That is, after fifteen years as a hydropower consultant working in Bhutan, 1991-2006, what he presents peers into the Bhutanese, many of whom he honors as "my friend" in the calm, steady narrative. As in his similar pairing of story and image, "Taylor Camp" from Kaua'i, the clash of the recent with the traditional underlies his perspective, allowing him to record patiently the varying reactions from the natives to a world that wants to barge in, attracted to an Asian area's remote charms and natural wonders. But this does not mean he romanticizes a place where television in 1999 brings unwelcome temptations, and advertising tempts people away from the Buddhist admonition to let go of desires.
Fittingly, after a deftly conveyed history of Bhutan and its context within Indian-fueled border struggles where the nation its novel way wins a recent war on terror, the geographically east-west path begins in Paro, where one lands at the airport. Wehrheim explores the Drukpa heartlands, in western and central regions, and treks follow drives into the northern interior near Tibet. A climb up to Taktshang doesn't seem to faze him. We learn of the Divine Madman and patron saint Drukpa Kinley, and the girl turned goddess Yeshe Tsogyal.
In the Thimphu chapter, we visit his hosts Jack and Karma; she relates her family's saga which shows the difficulties of many in this land where subsistence farming exacts its toll, and which in its abandonment the capital lures some young folks eager for civil service and bright lights. "TV ruined my life," laments a bumper sticker. Wehrheim as an engineer observes astutely how the modern buildings in traditional style gloss over concrete and steel the folk patterns but the structures cannot sustain the shapes that have evolved gracefully with organic materials.
In Punakha, Wangchu takes him into the forests. A yellow dog, one of the ubiquitous barkers, hassles him one night. A yelp is heard later. A leopard has taken off the cur, like a cat with a rat, the beast hanging limp in firm jaws.
Bhutan's predicament might be akin to that of small prey between big beasts. Glacial melts worsen conditions; the fate of Nepal and its deforestation, and of Tibet with the loss of its timber, overshadows this nation as it tries to balance sustainable growth with a reluctance or eagerness (the capitulation of Sikkim lingers as its doomed neighbor) to rule one's self. The central regions of Wangdi, Trongsa, and Bumthang give the author a chance to join a royal celebration, that goes on for weeks it seems. The king having abdicated at fifty for his son's reign, the son urges his people to further democracy. But, they fear the corruption and graft of their neighbors will infect the Bhutanese polity.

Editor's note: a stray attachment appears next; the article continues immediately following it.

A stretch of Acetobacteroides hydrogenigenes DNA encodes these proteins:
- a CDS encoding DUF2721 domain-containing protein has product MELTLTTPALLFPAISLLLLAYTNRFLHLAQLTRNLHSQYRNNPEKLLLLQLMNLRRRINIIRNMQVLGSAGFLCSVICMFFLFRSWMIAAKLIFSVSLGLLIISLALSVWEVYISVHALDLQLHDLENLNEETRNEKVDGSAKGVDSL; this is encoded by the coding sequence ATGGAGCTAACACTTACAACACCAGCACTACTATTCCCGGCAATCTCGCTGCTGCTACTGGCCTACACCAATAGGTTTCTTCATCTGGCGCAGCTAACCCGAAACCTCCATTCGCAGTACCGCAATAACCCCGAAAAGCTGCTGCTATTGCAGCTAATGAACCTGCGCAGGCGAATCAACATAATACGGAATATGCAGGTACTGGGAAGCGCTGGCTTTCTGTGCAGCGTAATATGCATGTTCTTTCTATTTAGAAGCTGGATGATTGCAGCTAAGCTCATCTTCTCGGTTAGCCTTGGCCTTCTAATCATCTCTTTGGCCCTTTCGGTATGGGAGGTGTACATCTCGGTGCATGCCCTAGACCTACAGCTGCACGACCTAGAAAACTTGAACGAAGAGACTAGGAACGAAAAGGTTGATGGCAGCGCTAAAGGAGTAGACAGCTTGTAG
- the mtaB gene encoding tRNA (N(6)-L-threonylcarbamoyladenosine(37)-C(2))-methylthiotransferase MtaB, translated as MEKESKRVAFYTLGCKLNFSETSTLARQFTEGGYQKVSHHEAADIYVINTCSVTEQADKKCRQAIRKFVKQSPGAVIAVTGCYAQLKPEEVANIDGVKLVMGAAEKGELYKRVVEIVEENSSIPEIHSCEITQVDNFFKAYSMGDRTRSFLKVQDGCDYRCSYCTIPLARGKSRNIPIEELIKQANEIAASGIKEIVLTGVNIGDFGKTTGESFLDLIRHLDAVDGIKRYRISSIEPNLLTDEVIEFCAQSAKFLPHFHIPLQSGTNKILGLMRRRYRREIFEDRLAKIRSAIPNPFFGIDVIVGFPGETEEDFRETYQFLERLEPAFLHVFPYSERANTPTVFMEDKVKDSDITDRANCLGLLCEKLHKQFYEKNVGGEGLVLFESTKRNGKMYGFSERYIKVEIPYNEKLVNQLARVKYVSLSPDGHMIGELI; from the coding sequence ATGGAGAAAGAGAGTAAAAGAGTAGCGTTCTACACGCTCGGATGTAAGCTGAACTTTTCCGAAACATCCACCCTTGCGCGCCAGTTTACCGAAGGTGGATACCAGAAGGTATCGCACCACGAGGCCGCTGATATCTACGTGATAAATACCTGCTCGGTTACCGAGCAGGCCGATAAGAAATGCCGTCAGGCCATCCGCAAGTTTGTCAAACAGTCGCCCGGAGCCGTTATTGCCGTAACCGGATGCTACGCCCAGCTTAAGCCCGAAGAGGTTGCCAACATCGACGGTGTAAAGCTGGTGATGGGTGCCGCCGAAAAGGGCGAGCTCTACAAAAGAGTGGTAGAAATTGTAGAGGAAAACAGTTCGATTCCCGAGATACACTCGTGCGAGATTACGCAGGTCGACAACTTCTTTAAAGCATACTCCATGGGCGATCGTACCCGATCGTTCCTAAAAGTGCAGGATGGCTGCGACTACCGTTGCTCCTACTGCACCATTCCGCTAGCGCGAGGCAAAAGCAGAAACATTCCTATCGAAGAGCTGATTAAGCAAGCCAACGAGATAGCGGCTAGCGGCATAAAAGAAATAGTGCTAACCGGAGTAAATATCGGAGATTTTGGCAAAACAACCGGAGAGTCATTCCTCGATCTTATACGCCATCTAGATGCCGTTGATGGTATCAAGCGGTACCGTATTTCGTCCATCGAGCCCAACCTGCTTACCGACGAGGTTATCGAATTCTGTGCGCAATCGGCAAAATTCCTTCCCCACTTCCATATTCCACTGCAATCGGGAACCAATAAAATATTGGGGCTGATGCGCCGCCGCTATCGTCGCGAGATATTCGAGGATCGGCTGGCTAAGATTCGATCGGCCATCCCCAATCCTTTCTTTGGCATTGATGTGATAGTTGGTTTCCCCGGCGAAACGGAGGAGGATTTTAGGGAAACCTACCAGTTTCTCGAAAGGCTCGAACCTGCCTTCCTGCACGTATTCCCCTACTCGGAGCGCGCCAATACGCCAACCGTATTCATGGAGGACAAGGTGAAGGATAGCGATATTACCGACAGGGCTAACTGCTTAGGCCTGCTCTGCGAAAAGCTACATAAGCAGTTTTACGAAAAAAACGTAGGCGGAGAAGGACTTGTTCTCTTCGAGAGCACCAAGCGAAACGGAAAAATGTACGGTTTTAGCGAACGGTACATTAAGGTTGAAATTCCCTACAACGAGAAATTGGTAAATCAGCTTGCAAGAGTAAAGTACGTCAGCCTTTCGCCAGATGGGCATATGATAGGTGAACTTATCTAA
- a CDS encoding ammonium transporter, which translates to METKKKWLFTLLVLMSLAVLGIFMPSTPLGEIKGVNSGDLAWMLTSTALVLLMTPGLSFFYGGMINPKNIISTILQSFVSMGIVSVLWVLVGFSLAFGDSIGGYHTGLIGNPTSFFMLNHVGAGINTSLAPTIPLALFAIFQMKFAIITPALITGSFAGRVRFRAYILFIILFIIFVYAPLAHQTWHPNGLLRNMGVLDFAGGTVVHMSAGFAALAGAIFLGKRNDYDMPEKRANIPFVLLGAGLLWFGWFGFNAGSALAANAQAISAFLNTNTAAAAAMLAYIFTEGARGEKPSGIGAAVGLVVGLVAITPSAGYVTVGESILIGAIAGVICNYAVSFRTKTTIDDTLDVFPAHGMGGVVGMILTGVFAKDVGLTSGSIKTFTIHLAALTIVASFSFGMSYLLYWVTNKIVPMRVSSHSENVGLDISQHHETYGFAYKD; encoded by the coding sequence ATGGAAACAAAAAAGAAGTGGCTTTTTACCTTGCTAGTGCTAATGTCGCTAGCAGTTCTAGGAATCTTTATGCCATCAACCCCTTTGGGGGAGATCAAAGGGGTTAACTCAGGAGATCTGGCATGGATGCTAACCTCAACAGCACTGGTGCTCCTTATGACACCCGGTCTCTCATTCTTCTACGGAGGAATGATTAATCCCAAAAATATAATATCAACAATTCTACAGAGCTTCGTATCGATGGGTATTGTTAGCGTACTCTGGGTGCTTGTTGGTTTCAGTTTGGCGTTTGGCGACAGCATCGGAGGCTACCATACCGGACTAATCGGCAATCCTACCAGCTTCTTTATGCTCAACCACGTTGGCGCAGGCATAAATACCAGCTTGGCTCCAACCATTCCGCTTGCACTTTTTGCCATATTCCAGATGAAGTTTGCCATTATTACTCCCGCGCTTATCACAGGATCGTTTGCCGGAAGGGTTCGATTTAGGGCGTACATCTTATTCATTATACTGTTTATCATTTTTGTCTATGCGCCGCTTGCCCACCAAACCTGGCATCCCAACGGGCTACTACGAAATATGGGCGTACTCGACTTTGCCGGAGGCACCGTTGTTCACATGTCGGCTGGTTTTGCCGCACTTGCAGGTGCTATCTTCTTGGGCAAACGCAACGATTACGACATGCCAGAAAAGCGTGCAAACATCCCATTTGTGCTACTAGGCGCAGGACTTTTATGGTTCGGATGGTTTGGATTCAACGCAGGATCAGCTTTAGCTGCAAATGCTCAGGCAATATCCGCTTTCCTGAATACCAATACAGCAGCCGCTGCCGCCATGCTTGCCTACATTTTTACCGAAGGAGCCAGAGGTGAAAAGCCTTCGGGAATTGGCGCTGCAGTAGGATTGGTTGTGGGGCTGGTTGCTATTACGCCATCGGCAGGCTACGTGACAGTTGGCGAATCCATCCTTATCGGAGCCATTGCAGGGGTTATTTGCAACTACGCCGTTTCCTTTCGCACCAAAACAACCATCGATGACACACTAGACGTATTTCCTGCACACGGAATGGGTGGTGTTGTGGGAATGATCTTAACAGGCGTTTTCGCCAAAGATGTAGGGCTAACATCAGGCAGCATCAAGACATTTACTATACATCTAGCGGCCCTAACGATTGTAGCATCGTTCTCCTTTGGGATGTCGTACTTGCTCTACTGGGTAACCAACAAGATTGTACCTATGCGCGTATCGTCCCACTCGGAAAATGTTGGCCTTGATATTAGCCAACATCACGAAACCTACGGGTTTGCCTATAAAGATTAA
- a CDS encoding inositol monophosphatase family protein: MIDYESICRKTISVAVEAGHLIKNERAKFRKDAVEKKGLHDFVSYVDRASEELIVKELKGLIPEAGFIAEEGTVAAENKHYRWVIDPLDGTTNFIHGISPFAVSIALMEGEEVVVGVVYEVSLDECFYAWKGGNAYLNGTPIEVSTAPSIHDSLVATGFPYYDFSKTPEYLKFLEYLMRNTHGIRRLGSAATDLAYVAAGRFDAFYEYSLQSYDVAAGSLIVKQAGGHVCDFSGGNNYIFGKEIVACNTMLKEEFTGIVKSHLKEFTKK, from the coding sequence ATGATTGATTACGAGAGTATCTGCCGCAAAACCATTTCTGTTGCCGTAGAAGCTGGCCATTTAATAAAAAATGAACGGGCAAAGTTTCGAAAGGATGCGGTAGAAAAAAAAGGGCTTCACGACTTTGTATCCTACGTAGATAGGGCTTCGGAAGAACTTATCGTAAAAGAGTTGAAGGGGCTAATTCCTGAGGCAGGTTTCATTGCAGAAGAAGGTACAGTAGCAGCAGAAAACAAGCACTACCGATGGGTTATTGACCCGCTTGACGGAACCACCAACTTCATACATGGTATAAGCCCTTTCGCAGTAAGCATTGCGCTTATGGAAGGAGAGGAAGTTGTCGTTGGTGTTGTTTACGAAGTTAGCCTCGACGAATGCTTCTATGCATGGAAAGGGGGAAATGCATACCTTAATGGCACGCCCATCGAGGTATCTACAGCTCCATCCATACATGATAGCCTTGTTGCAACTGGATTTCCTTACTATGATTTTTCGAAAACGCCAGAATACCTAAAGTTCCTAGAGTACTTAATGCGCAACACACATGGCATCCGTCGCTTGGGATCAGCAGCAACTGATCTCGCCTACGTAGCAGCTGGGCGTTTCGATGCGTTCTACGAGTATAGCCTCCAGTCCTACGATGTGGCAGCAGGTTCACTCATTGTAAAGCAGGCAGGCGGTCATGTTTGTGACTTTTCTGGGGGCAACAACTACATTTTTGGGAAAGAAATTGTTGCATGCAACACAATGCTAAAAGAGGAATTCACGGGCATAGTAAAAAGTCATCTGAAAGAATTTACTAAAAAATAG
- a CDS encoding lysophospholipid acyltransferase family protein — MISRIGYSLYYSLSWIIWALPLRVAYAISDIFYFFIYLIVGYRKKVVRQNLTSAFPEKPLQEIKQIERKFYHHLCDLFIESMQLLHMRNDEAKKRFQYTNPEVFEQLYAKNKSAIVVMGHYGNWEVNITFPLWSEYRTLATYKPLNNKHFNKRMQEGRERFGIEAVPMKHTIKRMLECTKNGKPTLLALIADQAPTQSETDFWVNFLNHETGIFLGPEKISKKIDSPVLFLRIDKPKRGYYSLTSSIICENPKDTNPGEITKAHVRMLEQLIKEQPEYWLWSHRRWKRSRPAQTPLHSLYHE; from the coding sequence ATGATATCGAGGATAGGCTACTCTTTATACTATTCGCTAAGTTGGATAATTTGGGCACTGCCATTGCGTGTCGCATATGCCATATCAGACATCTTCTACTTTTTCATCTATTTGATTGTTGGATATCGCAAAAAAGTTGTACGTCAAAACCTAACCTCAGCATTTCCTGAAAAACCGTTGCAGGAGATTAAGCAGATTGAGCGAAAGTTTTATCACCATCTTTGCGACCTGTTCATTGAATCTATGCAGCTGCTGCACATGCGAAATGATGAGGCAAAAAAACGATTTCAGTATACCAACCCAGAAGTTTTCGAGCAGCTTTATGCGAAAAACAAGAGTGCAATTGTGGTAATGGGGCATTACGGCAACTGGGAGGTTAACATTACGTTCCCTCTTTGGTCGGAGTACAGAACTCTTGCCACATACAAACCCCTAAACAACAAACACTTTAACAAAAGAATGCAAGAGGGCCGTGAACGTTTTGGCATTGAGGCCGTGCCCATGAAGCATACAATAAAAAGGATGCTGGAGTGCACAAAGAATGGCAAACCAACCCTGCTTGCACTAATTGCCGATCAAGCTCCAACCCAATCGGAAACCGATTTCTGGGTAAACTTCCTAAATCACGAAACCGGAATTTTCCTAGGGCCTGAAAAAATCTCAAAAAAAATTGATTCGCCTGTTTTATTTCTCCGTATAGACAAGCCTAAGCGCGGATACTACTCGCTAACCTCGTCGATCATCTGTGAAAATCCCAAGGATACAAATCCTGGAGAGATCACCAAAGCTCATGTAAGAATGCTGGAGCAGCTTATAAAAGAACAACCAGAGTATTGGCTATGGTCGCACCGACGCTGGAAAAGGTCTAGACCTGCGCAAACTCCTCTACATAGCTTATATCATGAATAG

Before this event, my favorite chapters take us nearer the northwest frontier with Tibet. First, Wangchu and companions escort Wehrheim into Gasa. A hot spring, and elegant portraits of its bathers, enhance a bawdy set of exchanges, as if the Wife of Bath reincarnated. The territory of Laya and then rival Lunana follow. The Layap, more laid-back, exemplify a "hidden" people tucked away out of sight of the Tibetan trade routes, 12,000 feet up. Conical hats perched on the women and the forthright, practical attitude of the locals make them a memorable bunch. Their "night-hunting" custom of matchmaking seems a twist on my Lao or Hmong students' tales of similar "abduction" where all the family are complicit!
As with the Lunap, the people over in Lunana, they seem far removed from what we know as neighbors. The Lunap have practiced polyandry as the men are away so long and this kept the population low in a harsh terrain. A more reticent and gruff lot, they contrast with the Layap.
In a moonscape, Wehrheim, a water expert, knows that he cannot get sick from a "sacred spring" that high up. He drinks a cold draft. He gives in as his heart stops and energy invades his body. He relates a terrible and powerful afternoon spent coping with the aftereffects of the "naga."
Reading these encounters, the vivid and textured photography interspersed to often comment directly or subtly on the narrative, you learn about the sensibility of the people. Gradually, your own time and space retreat, as with the impact of the "naga's water," if not so dreadfully. Receding from our own surroundings, the harsh and gentle notes mingled in this account merge and rise.
Unlike more heavily promoted reports from Bhutan, falling into New Age rapture or (see my reviews of "Radio Shangri-La" by Lisa Napoli and Jamie Zeppa's "Beyond the Sky and the Earth" for a relevant pair) "I went there and fell in love" revelations, "Bhutan: Hidden Lands of Happiness" allows a longer gaze than a first-person voice, through the camera. While limited of course to his choice, the added visions open up the reader to become a viewer. He tells us in an afterword: "The words and events are true but not always in the order and sequence implied."
In Wehrheim's last chapter, in a bar in Thimphu Town, he tells an ambitious Indian who wishes to push Bhutan twenty years forward that such a jolt will leave it like Sikkim: invaded by immigrants, overrun by India, touristed and commodified. Forty years behind Bhutan may be, but better that than the fate of Tibet after that period. In a parallel conversation with a Tibetan-descended man, whose family in part escaped, Wehrheim sums up his subject jauntily. "Happy peasants in bountiful fields. A King who's too good to be true. The usual. I'm making photos, shooting video and collecting stories. Everybody in Bhutan's got a story--some of them might even be true." (Amazon US 11-1-12)